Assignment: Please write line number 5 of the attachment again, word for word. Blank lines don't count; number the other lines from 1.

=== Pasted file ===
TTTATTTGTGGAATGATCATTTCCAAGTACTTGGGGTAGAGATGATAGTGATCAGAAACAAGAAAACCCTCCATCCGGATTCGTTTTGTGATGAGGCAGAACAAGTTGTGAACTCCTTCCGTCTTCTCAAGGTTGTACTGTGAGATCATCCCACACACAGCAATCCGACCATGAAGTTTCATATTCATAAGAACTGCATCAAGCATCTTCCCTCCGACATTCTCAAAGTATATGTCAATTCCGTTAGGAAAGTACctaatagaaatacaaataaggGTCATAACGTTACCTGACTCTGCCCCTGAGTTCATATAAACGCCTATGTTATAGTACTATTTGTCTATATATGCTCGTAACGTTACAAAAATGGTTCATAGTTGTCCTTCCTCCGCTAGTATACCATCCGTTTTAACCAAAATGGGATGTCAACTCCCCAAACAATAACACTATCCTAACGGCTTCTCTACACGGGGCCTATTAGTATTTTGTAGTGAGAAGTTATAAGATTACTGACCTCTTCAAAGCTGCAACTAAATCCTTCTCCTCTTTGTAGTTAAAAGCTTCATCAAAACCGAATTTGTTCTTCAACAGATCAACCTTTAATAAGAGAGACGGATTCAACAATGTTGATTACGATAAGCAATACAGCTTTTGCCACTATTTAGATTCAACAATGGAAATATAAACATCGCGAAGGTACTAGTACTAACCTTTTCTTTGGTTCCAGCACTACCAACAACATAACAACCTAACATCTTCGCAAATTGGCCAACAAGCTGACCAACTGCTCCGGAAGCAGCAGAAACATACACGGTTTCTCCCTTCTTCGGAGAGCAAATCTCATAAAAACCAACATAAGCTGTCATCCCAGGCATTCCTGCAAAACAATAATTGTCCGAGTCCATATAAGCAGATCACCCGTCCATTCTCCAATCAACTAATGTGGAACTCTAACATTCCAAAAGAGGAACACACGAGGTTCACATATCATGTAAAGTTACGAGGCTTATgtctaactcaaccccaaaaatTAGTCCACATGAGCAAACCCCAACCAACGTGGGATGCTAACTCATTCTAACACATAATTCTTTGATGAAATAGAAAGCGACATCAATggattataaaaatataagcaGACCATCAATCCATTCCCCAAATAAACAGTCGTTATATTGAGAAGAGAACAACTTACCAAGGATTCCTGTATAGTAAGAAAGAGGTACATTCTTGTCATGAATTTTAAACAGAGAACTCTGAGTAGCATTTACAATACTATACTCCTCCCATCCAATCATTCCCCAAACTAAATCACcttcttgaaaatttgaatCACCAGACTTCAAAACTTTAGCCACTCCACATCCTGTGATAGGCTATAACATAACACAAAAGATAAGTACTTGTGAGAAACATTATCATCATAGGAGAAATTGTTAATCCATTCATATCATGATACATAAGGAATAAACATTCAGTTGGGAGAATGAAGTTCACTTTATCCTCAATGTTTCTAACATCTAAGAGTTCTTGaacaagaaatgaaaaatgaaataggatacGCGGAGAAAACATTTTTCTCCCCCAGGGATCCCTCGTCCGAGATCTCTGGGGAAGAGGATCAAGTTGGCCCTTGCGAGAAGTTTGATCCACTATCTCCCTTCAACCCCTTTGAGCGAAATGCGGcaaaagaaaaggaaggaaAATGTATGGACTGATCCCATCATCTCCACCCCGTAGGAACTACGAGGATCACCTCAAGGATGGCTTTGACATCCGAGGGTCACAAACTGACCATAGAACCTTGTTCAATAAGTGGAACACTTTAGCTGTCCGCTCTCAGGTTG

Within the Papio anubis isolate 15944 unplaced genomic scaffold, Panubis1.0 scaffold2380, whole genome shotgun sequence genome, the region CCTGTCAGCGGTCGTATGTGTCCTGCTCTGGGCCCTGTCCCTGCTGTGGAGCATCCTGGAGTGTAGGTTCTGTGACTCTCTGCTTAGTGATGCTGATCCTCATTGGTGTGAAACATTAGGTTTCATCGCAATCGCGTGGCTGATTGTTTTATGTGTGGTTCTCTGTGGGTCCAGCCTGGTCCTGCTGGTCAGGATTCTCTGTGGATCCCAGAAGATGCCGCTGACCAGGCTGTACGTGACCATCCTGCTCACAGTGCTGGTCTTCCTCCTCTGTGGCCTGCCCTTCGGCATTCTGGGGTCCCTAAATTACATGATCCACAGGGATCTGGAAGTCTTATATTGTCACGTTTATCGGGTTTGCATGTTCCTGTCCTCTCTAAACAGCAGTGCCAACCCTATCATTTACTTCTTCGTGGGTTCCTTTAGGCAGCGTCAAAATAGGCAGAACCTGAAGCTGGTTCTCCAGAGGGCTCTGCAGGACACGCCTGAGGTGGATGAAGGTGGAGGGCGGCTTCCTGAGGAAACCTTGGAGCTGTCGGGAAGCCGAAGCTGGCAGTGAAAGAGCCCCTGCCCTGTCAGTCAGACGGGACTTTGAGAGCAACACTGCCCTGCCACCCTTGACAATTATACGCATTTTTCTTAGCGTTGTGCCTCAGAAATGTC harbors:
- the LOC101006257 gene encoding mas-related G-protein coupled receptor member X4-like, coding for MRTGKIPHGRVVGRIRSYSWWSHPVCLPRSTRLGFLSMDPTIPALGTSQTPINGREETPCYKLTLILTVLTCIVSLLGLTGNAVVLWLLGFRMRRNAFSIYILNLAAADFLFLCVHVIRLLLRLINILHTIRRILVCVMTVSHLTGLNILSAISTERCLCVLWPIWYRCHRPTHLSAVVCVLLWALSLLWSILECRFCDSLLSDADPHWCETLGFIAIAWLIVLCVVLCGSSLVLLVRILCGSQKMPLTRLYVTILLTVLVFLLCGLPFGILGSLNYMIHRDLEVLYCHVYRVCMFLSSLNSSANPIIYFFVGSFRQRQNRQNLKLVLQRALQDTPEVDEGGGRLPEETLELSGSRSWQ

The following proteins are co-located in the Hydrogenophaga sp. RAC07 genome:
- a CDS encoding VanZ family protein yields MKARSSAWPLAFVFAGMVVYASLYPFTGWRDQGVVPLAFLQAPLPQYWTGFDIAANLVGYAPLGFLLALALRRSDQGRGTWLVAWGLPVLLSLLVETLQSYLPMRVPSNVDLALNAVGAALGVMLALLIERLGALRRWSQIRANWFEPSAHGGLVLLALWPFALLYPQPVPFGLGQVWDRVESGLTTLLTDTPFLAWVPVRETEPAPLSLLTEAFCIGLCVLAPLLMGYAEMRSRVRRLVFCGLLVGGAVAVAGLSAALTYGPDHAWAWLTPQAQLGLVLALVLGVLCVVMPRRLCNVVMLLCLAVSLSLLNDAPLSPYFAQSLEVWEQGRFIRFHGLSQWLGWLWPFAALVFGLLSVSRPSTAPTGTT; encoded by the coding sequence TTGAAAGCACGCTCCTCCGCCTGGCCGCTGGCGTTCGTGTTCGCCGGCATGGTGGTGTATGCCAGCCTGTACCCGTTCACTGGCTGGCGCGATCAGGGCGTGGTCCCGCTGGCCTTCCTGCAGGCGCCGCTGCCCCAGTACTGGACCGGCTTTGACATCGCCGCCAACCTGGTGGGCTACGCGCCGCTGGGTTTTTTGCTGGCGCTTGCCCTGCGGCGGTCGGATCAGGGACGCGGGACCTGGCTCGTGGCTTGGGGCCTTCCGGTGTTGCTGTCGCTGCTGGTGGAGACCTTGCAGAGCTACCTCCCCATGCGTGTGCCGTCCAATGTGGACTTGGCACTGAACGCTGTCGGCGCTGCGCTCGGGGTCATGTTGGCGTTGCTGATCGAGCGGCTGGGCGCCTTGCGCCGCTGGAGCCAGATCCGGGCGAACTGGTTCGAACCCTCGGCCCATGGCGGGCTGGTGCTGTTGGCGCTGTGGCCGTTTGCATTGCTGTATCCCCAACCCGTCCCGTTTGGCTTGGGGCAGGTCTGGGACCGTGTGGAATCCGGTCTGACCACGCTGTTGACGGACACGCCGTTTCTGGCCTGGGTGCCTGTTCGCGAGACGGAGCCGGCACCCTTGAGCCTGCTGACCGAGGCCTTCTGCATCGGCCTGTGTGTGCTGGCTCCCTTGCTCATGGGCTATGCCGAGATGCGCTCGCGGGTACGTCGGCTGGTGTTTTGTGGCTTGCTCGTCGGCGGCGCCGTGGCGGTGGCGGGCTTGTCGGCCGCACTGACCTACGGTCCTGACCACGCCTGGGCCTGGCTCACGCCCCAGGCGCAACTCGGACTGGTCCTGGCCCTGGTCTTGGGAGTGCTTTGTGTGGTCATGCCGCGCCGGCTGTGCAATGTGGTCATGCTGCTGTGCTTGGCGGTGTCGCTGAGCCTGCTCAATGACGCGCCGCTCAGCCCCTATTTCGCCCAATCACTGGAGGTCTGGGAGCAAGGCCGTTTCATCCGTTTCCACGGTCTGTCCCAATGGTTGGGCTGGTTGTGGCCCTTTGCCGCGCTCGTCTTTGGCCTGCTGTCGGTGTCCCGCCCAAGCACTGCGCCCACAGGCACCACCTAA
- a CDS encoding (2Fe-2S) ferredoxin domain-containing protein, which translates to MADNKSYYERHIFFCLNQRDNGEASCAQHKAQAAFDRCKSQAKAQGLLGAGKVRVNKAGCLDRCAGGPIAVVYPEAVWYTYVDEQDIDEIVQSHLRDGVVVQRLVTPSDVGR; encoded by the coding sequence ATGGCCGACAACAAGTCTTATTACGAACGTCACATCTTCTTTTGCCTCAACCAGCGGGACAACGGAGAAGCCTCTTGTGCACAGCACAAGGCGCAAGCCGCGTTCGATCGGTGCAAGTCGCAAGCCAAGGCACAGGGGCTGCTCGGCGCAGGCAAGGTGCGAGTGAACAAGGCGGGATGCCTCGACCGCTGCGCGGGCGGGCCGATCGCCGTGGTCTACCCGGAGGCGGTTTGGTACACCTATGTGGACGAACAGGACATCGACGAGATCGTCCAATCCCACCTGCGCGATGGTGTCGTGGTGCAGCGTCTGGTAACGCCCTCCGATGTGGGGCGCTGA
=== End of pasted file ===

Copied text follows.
- a CDS encoding VanZ family protein yields MKARSSAWPLAFVFAGMVVYASLYPFTGWRDQGVVPLAFLQAPLPQYWTGFDIAANLVGYAPLGFLLALALRRSDQGRGTWLVAWGLPVLLSLLVETLQSYLPMRVPSNVDLALNAVGAALGVMLALLIERLGALRRWSQIRANWFEPSAHGGLVLLALWPFALLYPQPVPFGLGQVWDRVESGLTTLLTDTPFLAWVPVRETEPAPLSLLTEAFCIGLCVLAPLLMGYAEMRSRVRRLVFCGLLVGGAVAVAGLSAALTYGPDHAWAWLTPQAQLGLVLALVLGVLCVVMPRRLCNVVMLLCLAVSLSLLNDAPLSPYFAQSLEVWEQGRFIRFHGLSQWLGWLWPFAALVFGLLSVSRPSTAPTGTT; encoded by the coding sequence TTGAAAGCACGCTCCTCCGCCTGGCCGCTGGCGTTCGTGTTCGCCGGCATGGTGGTGTATGCCAGCCTGTACCCGTTCACTGGCTGGCGCGATCAGGGCGTGGTCCCGCTGGCCTTCCTGCAGGCGCCGCTGCCCCAGTACTGGACCGGCTTTGACATCGCCGCCAACCTGGTGGGCTACGCGCCGCTGGGTTTTTTGCTGGCGCTTGCCCTGCGGCGGTCGGATCAGGGACGCGGGACCTGGCTCGTGGCTTGGGGCCTTCCGGTGTTGCTGTCGCTGCTGGTGGAGACCTTGCAGAGCTACCTCCCCATGCGTGTGCCGTCCAATGTGGACTTGGCACTGAACGCTGTCGGCGCTGCGCTCGGGGTCATGTTGGCGTTGCTGATCGAGCGGCTGGGCGCCTTGCGCCGCTGGAGCCAGATCCGGGCGAACTGGTTCGAACCCTCGGCCCATGGCGGGCTGGTGCTGTTGGCGCTGTGGCCGTTTGCATTGCTGTATCCCCAACCCGTCCCGTTTGGCTTGGGGCAGGTCTGGGACCGTGTGGAATCCGGTCTGACCACGCTGTTGACGGACACGCCGTTTCTGGCCTGGGTGCCTGTTCGCGAGACGGAGCCGGCACCCTTGAGCCTGCTGACCGAGGCCTTCTGCATCGGCCTGTGTGTGCTGGCTCCCTTGCTCATGGGCTATGCCGAGATGCGCTCGCGGGTACGTCGGCTGGTGTTTTGTGGCTTGCTCGTCGGCGGCGCCGTGGCGGTGGCGGGCTTGTCGGCCGCACTGACCTACGGTCCTGACCACGCCTGGGCCTGGCTCACGCCCCAGGCGCAACTCGGACTGGTCCTGGCCCTGGTCTTGGGAGTGCTTTGTGTGGTCATGCCGCGCCGGCTGTGCAATGTGGTCATGCTGCTGTGCTTGGCGGTGTCGCTGAGCCTGCTCAATGACGCGCCGCTCAGCCCCTATTTCGCCCAATCACTGGAGGTCTGGGAGCAAGGCCGTTTCATCCGTTTCCACGGTCTGTCCCAATGGTTGGGCTGGTTGTGGCCCTTTGCCGCGCTCGTCTTTGGCCTGCTGTCGGTGTCCCGCCCAAGCACTGCGCCCACAGGCACCACCTAA